All day Tuesday, I couldn’t help but think of my friends and co-workers in Washington, D.C. this summer. I spent the day dreaming about what the city was like in the hustle and bustle of Election Day. I couldn’t help but wonder how exciting it would be to be in the heart of our republic on Election Day.
When I first returned from Washington, D.C., everyone I knew wanted to ask my about my summer there. I’m sure it is no surprise that I loved talking about it, mostly because I loved being there. Everything about my experience this summer was so incredible: the people I met, the work I was doing, and the city itself. I still get asked to this day about my internship in Washington, D.C. this summer, and surprisingly, the thrill of discussing it has yet to wear off.
I tell everyone the same thing: that the city is not what you might expect. Sure, I had visited several times before on vacations, but this summer was my first taste of actually living in Washington, D.C. The quintessential East Coast city is lined with brick and marble buildings full of our nation’s rich history. People walk the streets, whether they are Hill staffers rushing to work, or tourists rushing to make their reservation at a museum. Everyone you see gives you a friendly greeting, whether you know them or not. At night time, federal buildings and street lights shine in the dark. People linger on the grass and in the shade, and enjoy the food carts lining the National Mall. Litter is non-existent, and the sights and sounds never get old.
Washington, D.C. is full of young professionals, from recent college graduates to 30-somethings. Everyone is so driven and knowledgeable; it was nice being surrounded by people just like me. Everywhere I looked, I was surrounded by smart, sharply-dressed people, who chase exactly what they want, while exuding a blush-inducing amount of Southern charm. It was heaven.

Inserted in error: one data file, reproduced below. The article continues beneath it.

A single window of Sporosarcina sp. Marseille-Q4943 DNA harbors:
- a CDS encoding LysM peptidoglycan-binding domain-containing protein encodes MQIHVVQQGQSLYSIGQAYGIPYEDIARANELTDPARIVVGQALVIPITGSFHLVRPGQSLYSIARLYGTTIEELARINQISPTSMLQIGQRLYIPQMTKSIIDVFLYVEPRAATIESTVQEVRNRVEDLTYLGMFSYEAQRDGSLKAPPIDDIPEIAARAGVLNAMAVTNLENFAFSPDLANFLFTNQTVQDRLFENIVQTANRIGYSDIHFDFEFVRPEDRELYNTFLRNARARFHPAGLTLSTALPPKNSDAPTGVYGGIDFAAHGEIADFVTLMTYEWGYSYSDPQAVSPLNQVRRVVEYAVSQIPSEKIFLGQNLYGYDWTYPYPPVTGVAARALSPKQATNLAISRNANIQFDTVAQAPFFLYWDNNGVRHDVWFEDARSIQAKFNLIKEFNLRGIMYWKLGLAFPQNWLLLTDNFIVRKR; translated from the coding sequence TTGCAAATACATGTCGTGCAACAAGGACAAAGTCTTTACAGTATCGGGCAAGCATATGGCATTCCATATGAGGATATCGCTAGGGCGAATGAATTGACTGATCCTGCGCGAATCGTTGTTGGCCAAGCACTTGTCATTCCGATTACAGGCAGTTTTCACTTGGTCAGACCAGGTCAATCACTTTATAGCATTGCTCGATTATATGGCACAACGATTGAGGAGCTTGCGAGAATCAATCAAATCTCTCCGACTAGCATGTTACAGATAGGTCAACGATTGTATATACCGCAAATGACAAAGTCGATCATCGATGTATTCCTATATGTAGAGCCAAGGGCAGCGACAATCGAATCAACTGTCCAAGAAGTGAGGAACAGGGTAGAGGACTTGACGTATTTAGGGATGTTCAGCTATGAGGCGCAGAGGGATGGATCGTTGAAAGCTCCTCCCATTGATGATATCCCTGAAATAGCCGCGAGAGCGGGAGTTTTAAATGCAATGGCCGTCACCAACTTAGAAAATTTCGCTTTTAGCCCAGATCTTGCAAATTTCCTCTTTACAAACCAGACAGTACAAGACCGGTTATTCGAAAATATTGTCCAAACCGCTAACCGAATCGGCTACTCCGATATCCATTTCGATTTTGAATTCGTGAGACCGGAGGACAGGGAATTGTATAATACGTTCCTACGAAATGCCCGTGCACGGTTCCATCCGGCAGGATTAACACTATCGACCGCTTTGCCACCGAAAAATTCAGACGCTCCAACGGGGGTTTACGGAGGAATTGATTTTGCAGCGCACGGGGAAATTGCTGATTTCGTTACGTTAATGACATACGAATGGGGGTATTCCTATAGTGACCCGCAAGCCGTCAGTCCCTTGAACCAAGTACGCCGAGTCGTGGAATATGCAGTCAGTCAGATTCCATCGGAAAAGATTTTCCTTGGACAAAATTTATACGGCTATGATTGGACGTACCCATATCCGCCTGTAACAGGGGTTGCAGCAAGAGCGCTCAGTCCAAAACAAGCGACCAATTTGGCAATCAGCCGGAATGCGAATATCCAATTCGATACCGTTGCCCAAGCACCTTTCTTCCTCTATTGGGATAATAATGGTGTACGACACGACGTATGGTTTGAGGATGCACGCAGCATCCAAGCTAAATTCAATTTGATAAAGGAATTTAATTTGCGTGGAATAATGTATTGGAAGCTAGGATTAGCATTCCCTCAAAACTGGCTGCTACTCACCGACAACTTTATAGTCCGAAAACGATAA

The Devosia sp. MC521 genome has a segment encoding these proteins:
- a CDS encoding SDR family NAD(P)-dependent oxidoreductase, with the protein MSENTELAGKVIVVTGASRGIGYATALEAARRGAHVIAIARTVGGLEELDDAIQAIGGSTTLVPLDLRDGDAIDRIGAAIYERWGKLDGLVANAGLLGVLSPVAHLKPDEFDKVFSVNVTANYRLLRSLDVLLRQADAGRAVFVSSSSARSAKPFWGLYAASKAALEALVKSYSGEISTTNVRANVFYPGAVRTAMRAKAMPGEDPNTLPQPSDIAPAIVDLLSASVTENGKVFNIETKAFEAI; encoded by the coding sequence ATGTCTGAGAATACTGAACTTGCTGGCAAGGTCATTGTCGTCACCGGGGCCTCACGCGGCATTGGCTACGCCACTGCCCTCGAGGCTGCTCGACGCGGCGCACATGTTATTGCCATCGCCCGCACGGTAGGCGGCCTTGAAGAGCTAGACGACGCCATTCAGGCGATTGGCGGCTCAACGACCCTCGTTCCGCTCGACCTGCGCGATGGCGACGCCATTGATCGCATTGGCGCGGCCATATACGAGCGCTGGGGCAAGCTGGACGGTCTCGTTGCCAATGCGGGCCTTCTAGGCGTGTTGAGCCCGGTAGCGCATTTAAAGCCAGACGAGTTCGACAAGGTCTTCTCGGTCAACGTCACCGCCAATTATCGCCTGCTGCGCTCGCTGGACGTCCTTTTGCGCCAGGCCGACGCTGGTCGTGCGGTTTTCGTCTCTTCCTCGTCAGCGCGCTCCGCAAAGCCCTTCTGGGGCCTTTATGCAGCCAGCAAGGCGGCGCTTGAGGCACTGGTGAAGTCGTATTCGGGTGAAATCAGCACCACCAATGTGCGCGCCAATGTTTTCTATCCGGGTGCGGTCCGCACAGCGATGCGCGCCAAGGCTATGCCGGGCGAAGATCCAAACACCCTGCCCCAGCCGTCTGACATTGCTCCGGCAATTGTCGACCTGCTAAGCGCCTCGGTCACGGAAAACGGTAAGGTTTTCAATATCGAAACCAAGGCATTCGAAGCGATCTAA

From the vintage row houses on Capitol Hill, and the historic National Mall, to the darling shops in Georgetown, and the lovely rooftop brunch spots on Barracks Row, each district had something unique to offer. I spent my time exploring each corner of the city, and taking in all of the remarkable things the city has to offer.
While I love Washington, D.C. dearly, and I cannot wait until I move back, I also know that I only have so much time in college. With less than 200 days until my graduation, I need to ensure that I take in all that my university has to offer. Knowing what it’s like to graduate a school I’ve grown attached to, and how it feels to move away from close friends, it’s time I appreciate what I have here and now. Washington, D.C. can wait.
Where are you dreaming of living after you graduate? Tell me on Twitter and I might retweet you!